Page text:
Both sides have showed their strength and volition in

 unprecedented trade war: The US didn’t easily stop and China was not that fragile to be defeated. How

ever, it has proven no empty talk that in a long-term trade war, both sides would eventually lose.

President Xi and President Trump reached consensus on December 1 and put the two countries back onto the win-win track. Th

e consensus has responded to the situation, conformed with people’s wishes and reversed the pessimism of the market.

Starting December 2018, rounds of consultations resolved a large n

umber of divergences. The outcome has been sufficient to outline a new face of China-US econo

ic and trade cooperation and to bring an incalculable impetus to both sides’ economic development.

In the final phase of the talks, both sides must keep calm, treasure the already-made ach

ievements and promote smoother and fairer China-US trade cooperation.

US demand for China’s structural reform must stay in line with China-US trade coo

peration and coordinate with China’s reform and opening-up. The talks must not tr

y to force Beijing to change its economic governance or even its development path.

The final deal should attend to the interests of nongovernmental organizations that ultimately carry out economic and trade cooperation.

China and the US must sign an agreement that will inspire their peo

ple,  heralding accelerated economic development. Only such deals can withstand the test of history.

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Sci-fi blockbuster showcases Chinese vision of cooperation

China’s sci-fi blockbuster The Wandering Earth broke Chinese film’s five-year box office record on th

e North American market. Based on the novel by Liu Cixin, the movie is said to usher in China’s sci-fi blockbuster era.

Does this film resonate simply because it is a good sci-fi film made by Chinese? Of course not. It is mainly because the story reflects the co

mmon concern of people of different color, belief and nationality in the world. That is: the fate of the Earth. We

share a common destiny because we are living in the same global village. The movie has struck a responsive chord in the hearts of its audiences.

American sci-fi filmmakers have a prolonged enthusiasm about the fate of the Earth from the early stage to recent years.

From The Day of the Earth Stood Still in the 1950s to Armageddon (1998) and MegaFault (2009), a long list can be m

ade. Of course, the heroes who saved the planet were all Americans without exception. But this time it is Chinese.

The Wandering Earth shows that Chinese people are sentimentally attached to their mother pl

anet and foreigners feel the same. Indeed, Chinese people offered their own solution in the film. But in fact, the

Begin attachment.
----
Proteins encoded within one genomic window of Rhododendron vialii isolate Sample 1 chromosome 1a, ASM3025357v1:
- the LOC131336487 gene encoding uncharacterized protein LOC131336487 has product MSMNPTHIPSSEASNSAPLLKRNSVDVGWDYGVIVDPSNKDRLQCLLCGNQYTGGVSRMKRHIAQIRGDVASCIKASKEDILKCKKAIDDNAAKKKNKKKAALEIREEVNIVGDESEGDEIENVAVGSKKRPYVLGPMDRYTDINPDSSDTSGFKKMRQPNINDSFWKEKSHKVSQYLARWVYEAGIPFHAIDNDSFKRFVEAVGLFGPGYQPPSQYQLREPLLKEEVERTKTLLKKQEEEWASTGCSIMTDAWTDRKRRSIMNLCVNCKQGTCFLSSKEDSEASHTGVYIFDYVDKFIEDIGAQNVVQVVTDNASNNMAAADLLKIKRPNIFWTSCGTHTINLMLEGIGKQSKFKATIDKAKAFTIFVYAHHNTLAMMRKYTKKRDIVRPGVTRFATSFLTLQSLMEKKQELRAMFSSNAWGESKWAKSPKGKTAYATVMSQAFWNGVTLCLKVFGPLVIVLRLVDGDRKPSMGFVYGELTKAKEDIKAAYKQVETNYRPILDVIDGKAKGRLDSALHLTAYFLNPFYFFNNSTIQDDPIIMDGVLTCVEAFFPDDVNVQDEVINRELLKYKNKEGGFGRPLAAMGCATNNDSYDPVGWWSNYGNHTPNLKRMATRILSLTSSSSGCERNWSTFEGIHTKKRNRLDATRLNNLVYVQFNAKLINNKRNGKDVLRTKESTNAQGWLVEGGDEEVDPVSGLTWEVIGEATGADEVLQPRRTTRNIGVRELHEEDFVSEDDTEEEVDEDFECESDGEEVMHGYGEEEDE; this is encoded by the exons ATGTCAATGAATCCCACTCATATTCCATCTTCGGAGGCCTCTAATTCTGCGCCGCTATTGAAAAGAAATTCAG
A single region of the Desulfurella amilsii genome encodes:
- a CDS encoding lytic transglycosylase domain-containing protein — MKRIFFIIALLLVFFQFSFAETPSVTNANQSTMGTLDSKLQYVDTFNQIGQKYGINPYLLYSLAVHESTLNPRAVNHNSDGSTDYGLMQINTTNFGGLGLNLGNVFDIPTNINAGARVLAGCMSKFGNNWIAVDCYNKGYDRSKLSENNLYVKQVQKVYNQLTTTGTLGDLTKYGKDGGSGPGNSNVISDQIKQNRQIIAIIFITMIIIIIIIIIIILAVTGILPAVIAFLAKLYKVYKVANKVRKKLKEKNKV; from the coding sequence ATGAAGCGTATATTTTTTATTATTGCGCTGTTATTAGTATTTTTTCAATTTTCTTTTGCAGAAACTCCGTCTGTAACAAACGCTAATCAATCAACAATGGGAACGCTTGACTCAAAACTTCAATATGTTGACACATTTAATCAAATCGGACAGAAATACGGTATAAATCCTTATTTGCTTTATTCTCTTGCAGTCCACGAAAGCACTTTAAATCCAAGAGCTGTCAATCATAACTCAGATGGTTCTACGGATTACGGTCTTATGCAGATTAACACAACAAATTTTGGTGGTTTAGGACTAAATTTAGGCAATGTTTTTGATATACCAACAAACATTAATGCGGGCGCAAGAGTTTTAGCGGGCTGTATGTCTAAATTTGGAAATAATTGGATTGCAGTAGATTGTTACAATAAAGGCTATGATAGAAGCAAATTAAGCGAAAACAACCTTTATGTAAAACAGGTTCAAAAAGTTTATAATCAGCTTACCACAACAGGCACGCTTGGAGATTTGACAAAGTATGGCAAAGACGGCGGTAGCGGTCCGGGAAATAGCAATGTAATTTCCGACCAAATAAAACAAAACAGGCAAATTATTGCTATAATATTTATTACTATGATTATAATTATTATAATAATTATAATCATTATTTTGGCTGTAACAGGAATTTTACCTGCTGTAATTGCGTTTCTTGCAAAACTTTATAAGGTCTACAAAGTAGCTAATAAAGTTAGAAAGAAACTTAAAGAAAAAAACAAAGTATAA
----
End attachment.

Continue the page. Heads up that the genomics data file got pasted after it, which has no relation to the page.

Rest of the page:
success of The Wandering Earth is not who saved the planet, but people resolving a severe problem faced by mankind.

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Modi’s visit to disputed region imperils thaw in ties

Recently, China and India were engaged in a jagged excha

nge of words over Modi’s visit to South Tibet, a mountainous region under substantial dispute b

etween the two Asian giants. Although China’s stance on the boundary issue is cons

istent and crystal-clear that it has never recognized the so-called “A

runachal Pradesh” and is firmly opposed to any Indian leaders’ presence there, it was Modi who has repeatedly touched the raw nerve.

Such exchange – though it has happened in the past during China’s Spring Festivals in February 2015 and February 2018 – is p

articularly noteworthy: Modi’s latest visit followed the in

formal leadership summit in Wuhan in April 2018 which was widely seen as the key effort

from both sides to improve diplomatic ties and rebuild trust since the 73-day-long armed standoff in Doklam.

Such actions by Modi would inevitably affect the progress

ade by both sides, further complicating the boundary issue and exacerbating mutual suspicion.

Modi’s recent presence in South Tibet was largely driven b

y electoral considerations, aimed at mobilizing support for Bharatiya Janata Party (BJP) ahe

ad of the general elections, which are due in India in April and May 2019 to constitute the 17th Lok Sabha.

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There is a twin motivation behind his presence in the regio

one hand, Modi wanted to push forward the Citizenship (Amendment) Bill in South Tibet where it may help New Delhi assimilate local

population and convert it demographically into a more “Indianized” one; on the other, Modi sought to pacify irritated and alienated local comm

unities by introducing more developmental projects and pro-growth schemes. In addition, by sending out a strong signal that China’s fierce protests woul